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Pedersoli locks bad?

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Are pedersoli locks really that bad? I have about 1000 to spend on a gun, looking hard at both the dixie cub made by pedersoli and the pedersoli frontier, dont want to do a kit unless its in the white so kiblers are out. Searching the forum I see alot of bad about the pedersoli locks, but I also see a couple people saying there pretty easy to fix and tune up to be at the very least acceptable.
In fact, the Pedersoli's aren't the best of the best (much better than the Traditions but not as good as the Dedinski's), but those rifles are good regarding their price...
I have three of them, and apart from changing the flints or hardening a frizzen (twice), I haven't any story to spell...
 
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I have 2 older Pedersoli flintlocks, the Pennsylvania was my very first flintlock. At the time, buying them seemed thing to do. And I did learn how to polish locks and lighten springs by owning them. But rarely ever shoot them anymore. They aren't bad guns, it's just my Kiblers are better.
 
I have 2 older Pedersoli flintlocks, the Pennsylvania was my very first flintlock. At the time, buying them seemed thing to do. And I did learn how to polish locks and lighten springs by owning them. But rarely ever shoot them anymore. They aren't bad guns, it's just my Kiblers are better.
See i don't mind having to do a little work on the lock, part of the fun for me is tinkering I just don't want a kit gun
 
I have a flint mortimer rifle, trade gun, Bess and used to have a .32 Kentucky. Never an issue with any of them except the Mortimer. I broke a main spring on it shooting a match but it’s also almost forty years old. I currently use a 30+ year old percussion Pedersoli Tryon for matches. Never an issue. Maybe I’m just lucky. I’ve also never had an issue with a patent breach. Works just fine for me.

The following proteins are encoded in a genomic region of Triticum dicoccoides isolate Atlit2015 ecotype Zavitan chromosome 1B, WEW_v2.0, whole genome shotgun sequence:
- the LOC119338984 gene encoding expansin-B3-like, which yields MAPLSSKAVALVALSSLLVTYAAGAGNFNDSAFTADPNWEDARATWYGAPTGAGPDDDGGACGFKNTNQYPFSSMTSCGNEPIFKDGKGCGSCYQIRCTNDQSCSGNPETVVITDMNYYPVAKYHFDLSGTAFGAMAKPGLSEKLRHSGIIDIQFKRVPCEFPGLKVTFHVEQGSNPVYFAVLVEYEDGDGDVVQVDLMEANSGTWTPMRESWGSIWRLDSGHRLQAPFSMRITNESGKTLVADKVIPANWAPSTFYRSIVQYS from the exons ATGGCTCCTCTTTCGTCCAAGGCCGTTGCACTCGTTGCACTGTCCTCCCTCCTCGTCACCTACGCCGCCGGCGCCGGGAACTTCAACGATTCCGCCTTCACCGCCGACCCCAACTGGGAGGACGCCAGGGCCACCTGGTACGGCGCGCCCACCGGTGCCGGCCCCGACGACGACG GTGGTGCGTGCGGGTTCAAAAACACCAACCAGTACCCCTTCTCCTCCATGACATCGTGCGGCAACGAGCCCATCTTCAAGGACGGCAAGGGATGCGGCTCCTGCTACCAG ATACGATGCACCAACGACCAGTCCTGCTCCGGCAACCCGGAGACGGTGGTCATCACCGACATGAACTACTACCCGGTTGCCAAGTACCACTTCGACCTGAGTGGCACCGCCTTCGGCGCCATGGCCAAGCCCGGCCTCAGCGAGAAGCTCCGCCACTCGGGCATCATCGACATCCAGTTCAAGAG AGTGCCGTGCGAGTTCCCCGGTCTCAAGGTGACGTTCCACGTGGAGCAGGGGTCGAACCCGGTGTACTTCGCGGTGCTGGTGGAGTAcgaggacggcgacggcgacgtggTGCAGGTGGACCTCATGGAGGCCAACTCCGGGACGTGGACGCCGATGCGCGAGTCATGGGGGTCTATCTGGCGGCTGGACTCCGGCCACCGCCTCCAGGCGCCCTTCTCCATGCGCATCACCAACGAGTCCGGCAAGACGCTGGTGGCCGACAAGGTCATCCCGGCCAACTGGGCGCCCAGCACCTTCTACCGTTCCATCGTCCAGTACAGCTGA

See i don't mind having to do a little work on the lock, part of the fun for me is tinkering I just don't want a kit gun
That’s exactly where I was when I bought my .50 Pennsylvania rifle. The overall quality of mine is fine, but it is an older one. I wanted to get a turn key flintlock without breaking the bank. So I can’t fault your reasoning. Where it leads you down the road is part of the fun.
 
Are pedersoli locks really that bad? I have about 1000 to spend on a gun, looking hard at both the dixie cub made by pedersoli and the pedersoli frontier, dont want to do a kit unless its in the white so kiblers are out. Searching the forum I see alot of bad about the pedersoli locks, but I also see a couple people saying there pretty easy to fix and tune up to be at the very least acceptable.
You will find lots of good advice on this forum from its many knowledgeable members.

I own a Dixie Pennsylvania .45 cal. flintlock rifle, made by Pedersoli. The lock is the same as is used on the Dixie Cub rifle in which you said you are interested. The lock on my rifle works fairly reliably but it has an appetite for flints. It is not often I can get a flint to last more than about 12 shots, even with knapping the edge. I sent the lock off to L.C. Rice some years back to see if he could improve it. His opinion was that the lock geometry was not good (to put it politely). I was also unable to find a replacement lock of better quality because it seems that the lock Pedersoli used on the Pennsylvania rifle, and Dixie used on the Cub rifle, is a unique size. The lock plate is 4-3/8" long by 15/16" high. L&R Locks had no replacement of this size at the time, nor did Jim Chambers Flintlocks or any other place I could think of to check. I gave up looking and shoot the rifle only rarely now, having been gifted with a MUCH better rifle that has a tuned, large Siler lock.

Good luck on your quest. There is something out there that will suit your needs.

OH, and get a rifle with a swamped barrel if you can. You'll thank me later. 😀
 
My Kentucky flintlock would not spark! Pedersoli. They finally sent me a new frizzen, and it didn't work either. We did shade tree gunsmithing and put a percussion lock on it. I didn't like it in percussion, and never shot more than five or ten shots out of it. My experience with Pedersoli was bad. Terribly disappointed!
 
My Kentucky flintlock would not spark! Pedersoli. They finally sent me a new frizzen, and it didn't work either. We did shade tree gunsmithing and put a percussion lock on it. I didn't like it in percussion, and never shot more than five or ten shots out of it. My experience with Pedersoli was bad. Terribly disappointed!